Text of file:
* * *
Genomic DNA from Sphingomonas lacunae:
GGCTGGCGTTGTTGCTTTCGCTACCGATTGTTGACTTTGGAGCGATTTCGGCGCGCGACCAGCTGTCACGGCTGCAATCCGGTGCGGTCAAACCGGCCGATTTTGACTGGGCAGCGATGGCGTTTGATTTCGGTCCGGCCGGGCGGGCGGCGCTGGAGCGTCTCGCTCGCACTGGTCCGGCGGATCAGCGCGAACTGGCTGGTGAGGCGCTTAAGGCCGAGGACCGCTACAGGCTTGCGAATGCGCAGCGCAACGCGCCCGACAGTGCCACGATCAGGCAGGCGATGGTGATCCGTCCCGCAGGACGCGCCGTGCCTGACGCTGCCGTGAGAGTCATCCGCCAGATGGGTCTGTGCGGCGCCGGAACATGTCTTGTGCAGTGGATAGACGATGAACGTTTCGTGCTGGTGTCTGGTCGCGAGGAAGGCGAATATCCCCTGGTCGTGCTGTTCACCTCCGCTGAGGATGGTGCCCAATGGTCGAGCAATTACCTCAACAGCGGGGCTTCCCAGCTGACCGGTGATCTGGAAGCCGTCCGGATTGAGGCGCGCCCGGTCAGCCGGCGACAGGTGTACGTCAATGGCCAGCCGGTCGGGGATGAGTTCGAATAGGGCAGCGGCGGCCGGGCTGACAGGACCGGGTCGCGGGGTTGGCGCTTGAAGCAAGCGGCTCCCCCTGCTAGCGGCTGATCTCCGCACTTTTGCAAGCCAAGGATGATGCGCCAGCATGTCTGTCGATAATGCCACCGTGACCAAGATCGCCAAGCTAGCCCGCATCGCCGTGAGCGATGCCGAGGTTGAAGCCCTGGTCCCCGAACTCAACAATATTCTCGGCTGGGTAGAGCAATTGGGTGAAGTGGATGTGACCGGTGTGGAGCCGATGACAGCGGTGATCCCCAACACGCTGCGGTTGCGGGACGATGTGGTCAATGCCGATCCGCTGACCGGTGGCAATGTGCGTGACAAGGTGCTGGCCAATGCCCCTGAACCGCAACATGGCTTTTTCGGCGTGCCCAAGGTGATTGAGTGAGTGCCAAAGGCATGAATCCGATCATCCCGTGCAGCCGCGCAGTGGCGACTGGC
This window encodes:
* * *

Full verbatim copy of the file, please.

Genomic DNA from Sphingomonas lacunae:
GGCTGGCGTTGTTGCTTTCGCTACCGATTGTTGACTTTGGAGCGATTTCGGCGCGCGACCAGCTGTCACGGCTGCAATCCGGTGCGGTCAAACCGGCCGATTTTGACTGGGCAGCGATGGCGTTTGATTTCGGTCCGGCCGGGCGGGCGGCGCTGGAGCGTCTCGCTCGCACTGGTCCGGCGGATCAGCGCGAACTGGCTGGTGAGGCGCTTAAGGCCGAGGACCGCTACAGGCTTGCGAATGCGCAGCGCAACGCGCCCGACAGTGCCACGATCAGGCAGGCGATGGTGATCCGTCCCGCAGGACGCGCCGTGCCTGACGCTGCCGTGAGAGTCATCCGCCAGATGGGTCTGTGCGGCGCCGGAACATGTCTTGTGCAGTGGATAGACGATGAACGTTTCGTGCTGGTGTCTGGTCGCGAGGAAGGCGAATATCCCCTGGTCGTGCTGTTCACCTCCGCTGAGGATGGTGCCCAATGGTCGAGCAATTACCTCAACAGCGGGGCTTCCCAGCTGACCGGTGATCTGGAAGCCGTCCGGATTGAGGCGCGCCCGGTCAGCCGGCGACAGGTGTACGTCAATGGCCAGCCGGTCGGGGATGAGTTCGAATAGGGCAGCGGCGGCCGGGCTGACAGGACCGGGTCGCGGGGTTGGCGCTTGAAGCAAGCGGCTCCCCCTGCTAGCGGCTGATCTCCGCACTTTTGCAAGCCAAGGATGATGCGCCAGCATGTCTGTCGATAATGCCACCGTGACCAAGATCGCCAAGCTAGCCCGCATCGCCGTGAGCGATGCCGAGGTTGAAGCCCTGGTCCCCGAACTCAACAATATTCTCGGCTGGGTAGAGCAATTGGGTGAAGTGGATGTGACCGGTGTGGAGCCGATGACAGCGGTGATCCCCAACACGCTGCGGTTGCGGGACGATGTGGTCAATGCCGATCCGCTGACCGGTGGCAATGTGCGTGACAAGGTGCTGGCCAATGCCCCTGAACCGCAACATGGCTTTTTCGGCGTGCCCAAGGTGATTGAGTGAGTGCCAAAGGCATGAATCCGATCATCCCGTGCAGCCGCGCAGTGGCGACTGGC
This window encodes: